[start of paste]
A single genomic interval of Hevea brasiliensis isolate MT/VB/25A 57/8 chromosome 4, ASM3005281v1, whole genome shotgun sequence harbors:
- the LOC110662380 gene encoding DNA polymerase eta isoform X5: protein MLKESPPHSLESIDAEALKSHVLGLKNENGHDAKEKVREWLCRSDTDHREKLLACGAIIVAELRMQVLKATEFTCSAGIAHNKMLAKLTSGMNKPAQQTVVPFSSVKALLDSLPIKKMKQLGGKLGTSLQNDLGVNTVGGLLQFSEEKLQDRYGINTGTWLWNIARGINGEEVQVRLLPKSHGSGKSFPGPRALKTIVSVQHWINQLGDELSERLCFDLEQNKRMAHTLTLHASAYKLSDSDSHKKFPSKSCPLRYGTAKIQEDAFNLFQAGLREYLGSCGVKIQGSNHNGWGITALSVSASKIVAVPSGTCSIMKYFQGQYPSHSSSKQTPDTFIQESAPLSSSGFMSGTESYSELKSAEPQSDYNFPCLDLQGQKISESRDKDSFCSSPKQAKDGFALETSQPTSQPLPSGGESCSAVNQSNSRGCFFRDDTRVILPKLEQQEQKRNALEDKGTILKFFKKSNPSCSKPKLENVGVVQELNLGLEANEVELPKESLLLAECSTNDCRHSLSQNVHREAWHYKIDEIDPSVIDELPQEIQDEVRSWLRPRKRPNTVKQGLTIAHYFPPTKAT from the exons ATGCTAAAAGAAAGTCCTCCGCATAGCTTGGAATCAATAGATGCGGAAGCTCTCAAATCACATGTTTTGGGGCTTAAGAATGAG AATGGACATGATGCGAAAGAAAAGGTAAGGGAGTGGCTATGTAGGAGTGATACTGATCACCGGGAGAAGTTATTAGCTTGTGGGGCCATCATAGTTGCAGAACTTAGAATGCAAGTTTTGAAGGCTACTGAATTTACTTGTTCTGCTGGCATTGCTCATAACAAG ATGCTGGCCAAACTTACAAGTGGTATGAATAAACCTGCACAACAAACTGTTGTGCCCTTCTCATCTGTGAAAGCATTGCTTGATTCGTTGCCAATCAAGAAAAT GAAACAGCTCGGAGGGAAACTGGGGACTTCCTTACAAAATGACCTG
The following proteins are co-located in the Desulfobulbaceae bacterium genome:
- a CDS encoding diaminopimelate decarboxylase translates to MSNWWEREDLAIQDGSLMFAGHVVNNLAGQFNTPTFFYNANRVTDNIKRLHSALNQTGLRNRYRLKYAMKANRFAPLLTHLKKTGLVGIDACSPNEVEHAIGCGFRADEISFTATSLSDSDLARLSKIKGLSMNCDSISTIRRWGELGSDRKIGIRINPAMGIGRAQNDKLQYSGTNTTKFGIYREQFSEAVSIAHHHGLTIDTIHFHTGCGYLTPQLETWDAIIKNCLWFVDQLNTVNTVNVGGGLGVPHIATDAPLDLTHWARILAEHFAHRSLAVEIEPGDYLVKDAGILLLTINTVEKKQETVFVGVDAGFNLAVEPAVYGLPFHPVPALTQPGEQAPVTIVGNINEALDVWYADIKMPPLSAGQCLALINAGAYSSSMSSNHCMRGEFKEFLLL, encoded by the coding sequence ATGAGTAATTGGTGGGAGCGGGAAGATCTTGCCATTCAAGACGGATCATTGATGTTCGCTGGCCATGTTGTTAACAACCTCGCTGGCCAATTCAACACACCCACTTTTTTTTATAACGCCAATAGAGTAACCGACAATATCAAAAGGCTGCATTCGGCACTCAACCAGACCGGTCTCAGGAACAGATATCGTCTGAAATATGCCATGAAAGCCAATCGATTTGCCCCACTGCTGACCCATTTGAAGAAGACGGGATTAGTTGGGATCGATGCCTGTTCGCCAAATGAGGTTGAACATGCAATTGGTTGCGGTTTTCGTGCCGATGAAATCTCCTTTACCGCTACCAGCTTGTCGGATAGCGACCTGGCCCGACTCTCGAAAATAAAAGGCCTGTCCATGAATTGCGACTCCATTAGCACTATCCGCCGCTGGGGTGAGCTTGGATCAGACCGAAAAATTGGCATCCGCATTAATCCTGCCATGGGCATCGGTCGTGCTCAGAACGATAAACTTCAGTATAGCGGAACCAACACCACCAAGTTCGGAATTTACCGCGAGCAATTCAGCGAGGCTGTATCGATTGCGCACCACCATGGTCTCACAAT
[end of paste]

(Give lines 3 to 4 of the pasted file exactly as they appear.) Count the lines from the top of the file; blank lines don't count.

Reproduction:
The following proteins are co-located in the Desulfobulbaceae bacterium genome:
- a CDS encoding diaminopimelate decarboxylase translates to MSNWWEREDLAIQDGSLMFAGHVVNNLAGQFNTPTFFYNANRVTDNIKRLHSALNQTGLRNRYRLKYAMKANRFAPLLTHLKKTGLVGIDACSPNEVEHAIGCGFRADEISFTATSLSDSDLARLSKIKGLSMNCDSISTIRRWGELGSDRKIGIRINPAMGIGRAQNDKLQYSGTNTTKFGIYREQFSEAVSIAHHHGLTIDTIHFHTGCGYLTPQLETWDAIIKNCLWFVDQLNTVNTVNVGGGLGVPHIATDAPLDLTHWARILAEHFAHRSLAVEIEPGDYLVKDAGILLLTINTVEKKQETVFVGVDAGFNLAVEPAVYGLPFHPVPALTQPGEQAPVTIVGNINEALDVWYADIKMPPLSAGQCLALINAGAYSSSMSSNHCMRGEFKEFLLL, encoded by the coding sequence ATGAGTAATTGGTGGGAGCGGGAAGATCTTGCCATTCAAGACGGATCATTGATGTTCGCTGGCCATGTTGTTAACAACCTCGCTGGCCAATTCAACACACCCACTTTTTTTTATAACGCCAATAGAGTAACCGACAATATCAAAAGGCTGCATTCGGCACTCAACCAGACCGGTCTCAGGAACAGATATCGTCTGAAATATGCCATGAAAGCCAATCGATTTGCCCCACTGCTGACCCATTTGAAGAAGACGGGATTAGTTGGGATCGATGCCTGTTCGCCAAATGAGGTTGAACATGCAATTGGTTGCGGTTTTCGTGCCGATGAAATCTCCTTTACCGCTACCAGCTTGTCGGATAGCGACCTGGCCCGACTCTCGAAAATAAAAGGCCTGTCCATGAATTGCGACTCCATTAGCACTATCCGCCGCTGGGGTGAGCTTGGATCAGACCGAAAAATTGGCATCCGCATTAATCCTGCCATGGGCATCGGTCGTGCTCAGAACGATAAACTTCAGTATAGCGGAACCAACACCACCAAGTTCGGAATTTACCGCGAGCAATTCAGCGAGGCTGTATCGATTGCGCACCACCATGGTCTCACAAT